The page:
Although any motor vehicle accident case can be contentious, those resulting from 18-wheeler wrecks are particularly so. This is because semi-truck wrecks so often result in staggering medical expenses and other damages for those who are hurt by a trucker or trucking company’s negligence.
In order to protect the sizable financial assets of those in the trucking industry, the liability insurance limits for truckers and trucking are typically much higher than those for motorists involved in more run-of-the mill car accident cases.
In other words, when a trucker or trucking company’s negligence severely hurts or kills an innocent motorist or passenger, a lot of money is at stake. That typically means a big fight and a lengthy battle, even when liability is clear.
Facts of the Case
In the recently decided case of Greenwood Motor Lines, Inc. v. Bush, the plaintiff was a woman who was severely injured after her vehicle was struck from behind by a tractor-trailer owned by the defendant trucking company and driven by the defendant trucker. The woman filed suit against the trucking company and trucker, asserting claims of negligence, negligence per se, and gross negligence. The trucking company answered that the accident was caused by the plaintiff’s own negligence and that the collision was an unavoidable accident or the result of a sudden emergency.
The case proceeded to trial and resulted in a jury verdict in excess of $4 million in the plaintiff’s favor. The defendants appealed.
Decision of the Court of Appeals
The court affirmed the lower court’s entry of judgment on the jury’s verdict, rejecting the trucking company’s argument that the trial court had committed several reversible errors. The court first recited the lay testimony supporting the jury’s finding of liability to the effect that the plaintiff was traveling along I-20 in the evening hours when the trucker struck her vehicle from behind, causing her vehicle to flip multiple times. Although there were household goods in the bed of the plaintiff’s pickup and a tarp covering them, both the plaintiff and the trucker testified that there was nothing obscuring the pickup’s taillights at the time of the crash. The court also noted that the trucker was “pulling doubles” (two 28-feet trailers) at the time of the wreck, even though his only training regarding doubles was “how to connect them.” The trucker had also been involved in two prior accidents in which he had rear-ended other vehicles.
Although the defendants complained on appeal that the trucker was denied a jury of his peers, the court found that the trucker’s failure to object to any particular juror on the panel that tried the case resulted in a presumption that he was afforded a fair and impartial jury, even though he may have preferred to have had some of the excluded jurors on the panel instead. As to the defendants’ argument that the trial court abused its discretion in admitting the police report and the testimony of the officer who responded to the crash, as well as the testimony of an accident reconstructionist, the court found that the police officer’s report was admissible under Texas Rule of Evidence 803(8) unless it showed a lack of trustworthiness, which it did not. The court further opined that there was no analytical gap between the data and the opinions proffered by the officer and that thus her testimony was admissible. Considering the reconstructionist’s qualifications and the evidence’s support of his testimony, the trial court did not abuse its discretion in allowing his testimony.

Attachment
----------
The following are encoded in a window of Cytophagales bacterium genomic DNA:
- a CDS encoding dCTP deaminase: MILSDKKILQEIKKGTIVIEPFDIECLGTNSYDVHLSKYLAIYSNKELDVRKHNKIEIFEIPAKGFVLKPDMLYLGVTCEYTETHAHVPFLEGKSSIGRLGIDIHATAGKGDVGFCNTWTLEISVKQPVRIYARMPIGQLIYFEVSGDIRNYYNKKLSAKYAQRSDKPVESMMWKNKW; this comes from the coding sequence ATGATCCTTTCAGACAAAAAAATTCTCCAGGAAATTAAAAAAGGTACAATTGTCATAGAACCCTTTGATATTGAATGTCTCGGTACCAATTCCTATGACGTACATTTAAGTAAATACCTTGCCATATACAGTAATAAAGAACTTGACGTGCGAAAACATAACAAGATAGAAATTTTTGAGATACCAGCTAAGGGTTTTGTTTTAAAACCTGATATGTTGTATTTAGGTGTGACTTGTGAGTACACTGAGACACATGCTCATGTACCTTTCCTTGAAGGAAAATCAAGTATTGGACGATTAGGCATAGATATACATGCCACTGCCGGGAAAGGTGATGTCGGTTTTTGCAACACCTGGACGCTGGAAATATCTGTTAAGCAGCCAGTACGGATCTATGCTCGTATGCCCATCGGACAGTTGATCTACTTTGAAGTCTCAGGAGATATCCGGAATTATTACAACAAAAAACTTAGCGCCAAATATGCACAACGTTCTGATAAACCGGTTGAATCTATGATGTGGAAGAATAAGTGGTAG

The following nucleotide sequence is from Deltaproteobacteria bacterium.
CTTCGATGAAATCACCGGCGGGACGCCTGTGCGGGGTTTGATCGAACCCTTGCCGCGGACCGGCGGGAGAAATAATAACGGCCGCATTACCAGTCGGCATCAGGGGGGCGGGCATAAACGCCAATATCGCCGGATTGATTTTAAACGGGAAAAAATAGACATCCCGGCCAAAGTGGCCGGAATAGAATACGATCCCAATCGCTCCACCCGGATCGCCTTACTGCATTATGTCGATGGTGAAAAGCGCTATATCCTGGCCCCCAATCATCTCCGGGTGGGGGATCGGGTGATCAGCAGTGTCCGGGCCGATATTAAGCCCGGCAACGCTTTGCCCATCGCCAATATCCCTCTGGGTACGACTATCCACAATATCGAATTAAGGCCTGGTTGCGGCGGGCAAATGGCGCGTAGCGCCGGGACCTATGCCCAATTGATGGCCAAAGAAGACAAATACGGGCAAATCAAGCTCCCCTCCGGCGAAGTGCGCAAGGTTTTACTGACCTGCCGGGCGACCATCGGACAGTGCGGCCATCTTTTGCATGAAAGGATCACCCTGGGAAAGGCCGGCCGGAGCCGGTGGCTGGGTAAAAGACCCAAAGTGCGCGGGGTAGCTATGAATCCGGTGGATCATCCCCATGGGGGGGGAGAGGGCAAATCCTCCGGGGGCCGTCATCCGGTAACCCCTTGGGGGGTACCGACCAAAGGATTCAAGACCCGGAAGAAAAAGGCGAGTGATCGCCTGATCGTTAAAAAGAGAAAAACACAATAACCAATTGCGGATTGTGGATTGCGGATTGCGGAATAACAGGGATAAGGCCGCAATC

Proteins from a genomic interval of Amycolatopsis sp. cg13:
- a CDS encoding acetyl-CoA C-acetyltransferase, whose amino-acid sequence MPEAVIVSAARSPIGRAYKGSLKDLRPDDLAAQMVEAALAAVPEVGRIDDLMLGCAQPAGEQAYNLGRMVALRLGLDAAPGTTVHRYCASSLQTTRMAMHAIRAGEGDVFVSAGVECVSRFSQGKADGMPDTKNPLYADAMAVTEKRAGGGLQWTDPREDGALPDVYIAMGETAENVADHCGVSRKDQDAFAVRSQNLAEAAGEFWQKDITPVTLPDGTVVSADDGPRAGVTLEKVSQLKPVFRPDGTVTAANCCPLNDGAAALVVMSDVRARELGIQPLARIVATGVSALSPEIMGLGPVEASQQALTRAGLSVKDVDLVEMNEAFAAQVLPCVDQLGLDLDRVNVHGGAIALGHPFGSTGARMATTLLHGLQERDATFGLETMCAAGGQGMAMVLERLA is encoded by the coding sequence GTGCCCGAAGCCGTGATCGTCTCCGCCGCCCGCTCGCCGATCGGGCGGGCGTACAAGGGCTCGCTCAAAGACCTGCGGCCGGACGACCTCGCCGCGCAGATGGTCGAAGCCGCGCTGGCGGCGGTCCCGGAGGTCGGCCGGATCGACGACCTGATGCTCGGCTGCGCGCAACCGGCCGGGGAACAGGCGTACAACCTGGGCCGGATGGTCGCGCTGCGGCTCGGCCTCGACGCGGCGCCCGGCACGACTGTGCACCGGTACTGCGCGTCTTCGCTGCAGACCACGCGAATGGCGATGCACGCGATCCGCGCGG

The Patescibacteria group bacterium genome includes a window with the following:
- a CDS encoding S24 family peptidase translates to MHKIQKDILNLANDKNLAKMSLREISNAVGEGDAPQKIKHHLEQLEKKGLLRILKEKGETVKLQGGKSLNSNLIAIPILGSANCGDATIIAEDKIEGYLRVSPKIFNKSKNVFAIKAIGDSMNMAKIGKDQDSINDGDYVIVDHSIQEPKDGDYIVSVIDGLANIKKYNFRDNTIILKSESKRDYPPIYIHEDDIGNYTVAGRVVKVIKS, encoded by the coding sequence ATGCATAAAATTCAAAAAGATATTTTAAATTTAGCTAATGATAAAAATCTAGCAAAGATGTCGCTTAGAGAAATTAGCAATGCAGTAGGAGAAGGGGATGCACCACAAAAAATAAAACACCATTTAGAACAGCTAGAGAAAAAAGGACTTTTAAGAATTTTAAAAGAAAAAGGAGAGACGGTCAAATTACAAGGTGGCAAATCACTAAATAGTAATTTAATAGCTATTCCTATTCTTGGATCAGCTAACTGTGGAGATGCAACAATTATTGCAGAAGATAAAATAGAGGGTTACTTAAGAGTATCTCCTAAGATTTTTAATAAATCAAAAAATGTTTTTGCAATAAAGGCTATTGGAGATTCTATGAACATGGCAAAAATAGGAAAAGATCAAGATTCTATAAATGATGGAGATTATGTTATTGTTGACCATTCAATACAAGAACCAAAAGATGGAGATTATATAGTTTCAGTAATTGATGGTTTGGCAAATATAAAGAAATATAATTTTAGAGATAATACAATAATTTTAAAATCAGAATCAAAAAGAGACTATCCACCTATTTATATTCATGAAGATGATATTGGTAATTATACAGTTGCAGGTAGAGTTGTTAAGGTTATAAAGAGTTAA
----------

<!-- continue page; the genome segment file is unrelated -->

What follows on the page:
The court also sided with the plaintiff on the remaining issues, disagreeing with the defendants that it was an error to admit the trucking company’s preventability assessments concerning the trucker’s previous accidents (holding that the statements were admissible as “admissions by a party opponent” under Texas Rule of Evidence 801(e)(2)) or to allow the jury to hear allegations of its net worth (the court found that this issue had not been preserved for review because no timely objection was made to these statements at trial).
Need Advice from an Experienced East Texas Car Accident Lawyer?
If you or a loved one has been hurt by a negligent trucker or trucking company, you do not have to fight for justice alone. Seasoned East Texas truck accident attorney Earl Drott knows the many evasive maneuvers that trucking industry insurance companies use in order to delay or severely limit an accident victim’s financial recovery following a serious accident. For a free consultation, call us at (903) 531-9300. You will not owe us an attorney fee unless we recover money damages on your behalf, so there is no reason to put off this important call.
Related Blog Posts
Texas Court Affirms $916,262 Judgment Against Negligent Trucker’s Statutory Employer – Ten Hagen Excavating, Inc. v. Lopez
East Texas Appeals Court Affirms $2.6 Million Verdict in Accident Allegedly Caused by Fatigued Trucker – Rayner v. Dillon